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We're currently writing some software that we want to protect. We thought that registering a user's MAC address in a database upon activation of the software seemed viable; we can profile and grab that with a Java applet, (is there a better way?) so getting it isn't too much of a problem. However, we want their computer to only run the application, and download application files/updates from the server when their MAC address has been verified with their one on-file. We understand that this means a lockdown to one computer, but special changes can be made on request.

What would be the best way to verify their MAC address, to see if it exists in the database, and then serve them the files to run the application? (And to simply run it on subsequent requests, to prevent re-downloading.)

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MAC addresses are only approximately globally unique. As there are legitimate reasons to alter your MAC address, you really cannot assume that it is a invariant machine ID. en.wikibooks.org/wiki/Changing_Your_MAC_Address – msw Oct 31 '11 at 3:35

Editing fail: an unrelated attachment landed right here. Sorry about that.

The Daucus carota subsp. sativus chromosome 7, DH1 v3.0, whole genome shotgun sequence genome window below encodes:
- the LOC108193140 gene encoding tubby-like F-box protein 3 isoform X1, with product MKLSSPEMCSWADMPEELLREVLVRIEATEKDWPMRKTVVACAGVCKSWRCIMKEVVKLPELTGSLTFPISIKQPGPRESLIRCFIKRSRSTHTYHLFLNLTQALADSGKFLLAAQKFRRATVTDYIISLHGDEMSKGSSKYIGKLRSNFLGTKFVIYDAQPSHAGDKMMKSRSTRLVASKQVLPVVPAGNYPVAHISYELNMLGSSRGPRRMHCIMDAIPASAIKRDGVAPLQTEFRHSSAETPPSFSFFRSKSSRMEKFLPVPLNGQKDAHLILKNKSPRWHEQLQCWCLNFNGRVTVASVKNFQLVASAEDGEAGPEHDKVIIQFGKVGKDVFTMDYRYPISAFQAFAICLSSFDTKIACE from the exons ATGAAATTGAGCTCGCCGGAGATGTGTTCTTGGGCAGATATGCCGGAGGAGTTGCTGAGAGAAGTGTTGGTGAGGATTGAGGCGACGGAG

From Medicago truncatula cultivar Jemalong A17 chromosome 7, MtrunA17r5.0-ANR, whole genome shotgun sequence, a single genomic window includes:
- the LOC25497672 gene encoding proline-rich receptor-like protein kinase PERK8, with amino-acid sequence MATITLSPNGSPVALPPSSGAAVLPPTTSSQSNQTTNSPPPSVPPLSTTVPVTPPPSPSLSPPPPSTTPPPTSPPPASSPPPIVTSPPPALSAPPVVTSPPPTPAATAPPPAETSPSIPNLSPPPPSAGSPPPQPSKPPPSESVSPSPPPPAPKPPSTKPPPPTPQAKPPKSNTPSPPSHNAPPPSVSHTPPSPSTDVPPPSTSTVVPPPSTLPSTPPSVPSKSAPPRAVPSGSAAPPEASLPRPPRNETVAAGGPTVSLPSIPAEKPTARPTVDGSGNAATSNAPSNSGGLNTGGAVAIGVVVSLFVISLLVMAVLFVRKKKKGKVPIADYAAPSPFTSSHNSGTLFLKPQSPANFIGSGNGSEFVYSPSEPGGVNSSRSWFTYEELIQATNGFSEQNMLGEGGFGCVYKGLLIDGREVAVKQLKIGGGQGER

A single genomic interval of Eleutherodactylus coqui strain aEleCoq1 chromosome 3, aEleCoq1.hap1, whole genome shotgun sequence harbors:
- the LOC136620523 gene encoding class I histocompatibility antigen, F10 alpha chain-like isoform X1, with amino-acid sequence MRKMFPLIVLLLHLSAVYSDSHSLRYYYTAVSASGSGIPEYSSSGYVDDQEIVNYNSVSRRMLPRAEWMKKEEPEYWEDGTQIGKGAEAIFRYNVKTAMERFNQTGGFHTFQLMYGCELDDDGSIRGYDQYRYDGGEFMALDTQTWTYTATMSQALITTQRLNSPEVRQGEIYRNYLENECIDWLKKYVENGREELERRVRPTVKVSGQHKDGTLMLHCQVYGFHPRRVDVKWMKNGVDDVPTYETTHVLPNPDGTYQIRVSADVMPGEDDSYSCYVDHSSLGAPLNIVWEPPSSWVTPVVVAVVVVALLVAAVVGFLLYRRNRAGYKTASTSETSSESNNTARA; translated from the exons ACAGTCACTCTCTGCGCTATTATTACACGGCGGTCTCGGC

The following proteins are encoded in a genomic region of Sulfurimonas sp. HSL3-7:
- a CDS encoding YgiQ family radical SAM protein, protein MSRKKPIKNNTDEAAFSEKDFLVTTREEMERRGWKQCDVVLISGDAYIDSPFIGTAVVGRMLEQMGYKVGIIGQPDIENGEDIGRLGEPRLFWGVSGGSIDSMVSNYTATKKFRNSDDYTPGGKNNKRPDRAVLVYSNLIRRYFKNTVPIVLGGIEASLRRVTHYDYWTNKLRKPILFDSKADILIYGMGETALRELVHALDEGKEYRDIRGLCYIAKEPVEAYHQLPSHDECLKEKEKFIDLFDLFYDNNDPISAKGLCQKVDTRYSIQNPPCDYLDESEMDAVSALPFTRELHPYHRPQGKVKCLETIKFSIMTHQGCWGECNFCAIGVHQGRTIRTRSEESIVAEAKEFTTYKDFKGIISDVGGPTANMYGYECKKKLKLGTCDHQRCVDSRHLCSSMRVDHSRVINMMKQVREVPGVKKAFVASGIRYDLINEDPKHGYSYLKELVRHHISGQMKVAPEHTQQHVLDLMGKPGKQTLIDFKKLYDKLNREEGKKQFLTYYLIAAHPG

@msw Generally, MAC addresses change infrequently enough to cope with a manual process of customers contacting the vendor. However, not ideal if it's mission-critical software and hardware needs replacing. – Phil Lello Oct 31 '11 at 4:19
MAC address information is part of the IP network layer. You don't need some applet to get the information, the client is doing that for you already. Also, MAC addresses are trivial to spoof, so if this is being used as a security measure, I really don't think its going to offer you the protection you need. – allingeek Oct 31 '11 at 5:06
User may also have more than one Network Interface Adapter resulting in more than one MAC, e.g. WiFi card, Ethernet card, USB stick. – home Oct 31 '11 at 7:01
up vote 1 down vote accepted

As the comments to the question indicate: no, you cannot use a MAC address effectively for Digital Rights Management (DRM).

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